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It is just one hundred and two years since aluminum was first produced in powdered form by a German chemist. It was then as great a curiosity as radium is today. When exhibited at the Inter· national Exposition in Paris in 1885, as aluminum ingots, it was valued at $90 a pound and attracted much attention. At that time, one of the newspapers in Philadelphia, commenting about this new metal, described it as follows, ''The metal is white as silver, does not tarnish and is ductile in the highest degree. It is a good conductor and can be melted and cast in the air,-cold and hot water, nitric acid, heat, sulphuric acid do not act upon it. . . Should this new metal, which has all the good qualities of silver, is as malleable as gold be brought into general use, it is easy to predict that silver would have its day for the purpose of domestic life. Cooking utensils, plates and dishes, spoons and forks, drinking cups, will all be of aluminum.''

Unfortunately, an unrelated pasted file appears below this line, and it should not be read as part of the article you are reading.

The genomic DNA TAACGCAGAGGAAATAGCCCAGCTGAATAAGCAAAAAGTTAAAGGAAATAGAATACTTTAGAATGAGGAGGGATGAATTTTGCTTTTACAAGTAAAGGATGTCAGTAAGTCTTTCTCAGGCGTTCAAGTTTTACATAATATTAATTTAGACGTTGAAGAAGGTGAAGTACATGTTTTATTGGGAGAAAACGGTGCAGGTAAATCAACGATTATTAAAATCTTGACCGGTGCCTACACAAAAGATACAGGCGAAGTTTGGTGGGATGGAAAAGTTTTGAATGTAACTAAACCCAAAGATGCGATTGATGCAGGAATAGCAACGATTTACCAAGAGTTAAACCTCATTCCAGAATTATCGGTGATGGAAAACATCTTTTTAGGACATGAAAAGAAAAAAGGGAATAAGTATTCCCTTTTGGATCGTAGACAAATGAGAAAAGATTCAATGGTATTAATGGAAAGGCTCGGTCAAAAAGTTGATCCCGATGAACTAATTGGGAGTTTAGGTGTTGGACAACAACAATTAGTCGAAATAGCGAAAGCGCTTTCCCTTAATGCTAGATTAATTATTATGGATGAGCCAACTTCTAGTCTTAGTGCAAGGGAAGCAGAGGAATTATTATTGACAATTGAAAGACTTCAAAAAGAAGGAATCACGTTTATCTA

Nelson, P. Mabel Ph. D.
"Our Aluminum Cooking Utensils Shall We Discard Them?,"
The Iowa Homemaker: Vol. 9
, Article 3.
Available at: https://lib.dr.iastate.edu/homemaker/vol9/iss7/3